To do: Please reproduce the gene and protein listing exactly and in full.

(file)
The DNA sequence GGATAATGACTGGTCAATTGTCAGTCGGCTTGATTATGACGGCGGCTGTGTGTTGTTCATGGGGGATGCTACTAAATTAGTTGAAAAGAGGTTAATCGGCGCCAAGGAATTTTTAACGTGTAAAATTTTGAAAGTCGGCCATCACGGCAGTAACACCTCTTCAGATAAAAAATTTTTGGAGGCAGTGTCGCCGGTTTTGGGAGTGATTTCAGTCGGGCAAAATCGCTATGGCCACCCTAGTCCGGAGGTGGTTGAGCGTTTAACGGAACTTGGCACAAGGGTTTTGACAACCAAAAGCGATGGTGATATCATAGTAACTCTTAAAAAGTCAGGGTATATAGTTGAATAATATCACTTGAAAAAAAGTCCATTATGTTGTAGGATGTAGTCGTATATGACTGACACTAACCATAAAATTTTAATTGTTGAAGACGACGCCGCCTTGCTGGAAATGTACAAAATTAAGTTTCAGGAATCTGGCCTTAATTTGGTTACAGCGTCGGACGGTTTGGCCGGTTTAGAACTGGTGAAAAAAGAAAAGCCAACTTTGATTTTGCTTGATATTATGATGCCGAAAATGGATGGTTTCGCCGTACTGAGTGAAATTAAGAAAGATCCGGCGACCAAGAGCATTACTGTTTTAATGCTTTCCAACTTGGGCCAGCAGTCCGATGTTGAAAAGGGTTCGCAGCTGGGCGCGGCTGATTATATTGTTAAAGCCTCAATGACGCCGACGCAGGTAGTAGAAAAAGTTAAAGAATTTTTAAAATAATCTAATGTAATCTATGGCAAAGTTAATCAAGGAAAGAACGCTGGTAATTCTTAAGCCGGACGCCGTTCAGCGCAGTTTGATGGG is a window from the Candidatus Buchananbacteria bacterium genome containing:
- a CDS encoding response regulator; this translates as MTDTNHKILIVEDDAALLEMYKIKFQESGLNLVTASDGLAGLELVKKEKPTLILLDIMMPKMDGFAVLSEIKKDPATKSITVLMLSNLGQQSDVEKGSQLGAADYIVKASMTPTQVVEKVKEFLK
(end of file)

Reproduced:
The DNA sequence GGATAATGACTGGTCAATTGTCAGTCGGCTTGATTATGACGGCGGCTGTGTGTTGTTCATGGGGGATGCTACTAAATTAGTTGAAAAGAGGTTAATCGGCGCCAAGGAATTTTTAACGTGTAAAATTTTGAAAGTCGGCCATCACGGCAGTAACACCTCTTCAGATAAAAAATTTTTGGAGGCAGTGTCGCCGGTTTTGGGAGTGATTTCAGTCGGGCAAAATCGCTATGGCCACCCTAGTCCGGAGGTGGTTGAGCGTTTAACGGAACTTGGCACAAGGGTTTTGACAACCAAAAGCGATGGTGATATCATAGTAACTCTTAAAAAGTCAGGGTATATAGTTGAATAATATCACTTGAAAAAAAGTCCATTATGTTGTAGGATGTAGTCGTATATGACTGACACTAACCATAAAATTTTAATTGTTGAAGACGACGCCGCCTTGCTGGAAATGTACAAAATTAAGTTTCAGGAATCTGGCCTTAATTTGGTTACAGCGTCGGACGGTTTGGCCGGTTTAGAACTGGTGAAAAAAGAAAAGCCAACTTTGATTTTGCTTGATATTATGATGCCGAAAATGGATGGTTTCGCCGTACTGAGTGAAATTAAGAAAGATCCGGCGACCAAGAGCATTACTGTTTTAATGCTTTCCAACTTGGGCCAGCAGTCCGATGTTGAAAAGGGTTCGCAGCTGGGCGCGGCTGATTATATTGTTAAAGCCTCAATGACGCCGACGCAGGTAGTAGAAAAAGTTAAAGAATTTTTAAAATAATCTAATGTAATCTATGGCAAAGTTAATCAAGGAAAGAACGCTGGTAATTCTTAAGCCGGACGCCGTTCAGCGCAGTTTGATGGG is a window from the Candidatus Buchananbacteria bacterium genome containing:
- a CDS encoding response regulator; this translates as MTDTNHKILIVEDDAALLEMYKIKFQESGLNLVTASDGLAGLELVKKEKPTLILLDIMMPKMDGFAVLSEIKKDPATKSITVLMLSNLGQQSDVEKGSQLGAADYIVKASMTPTQVVEKVKEFLK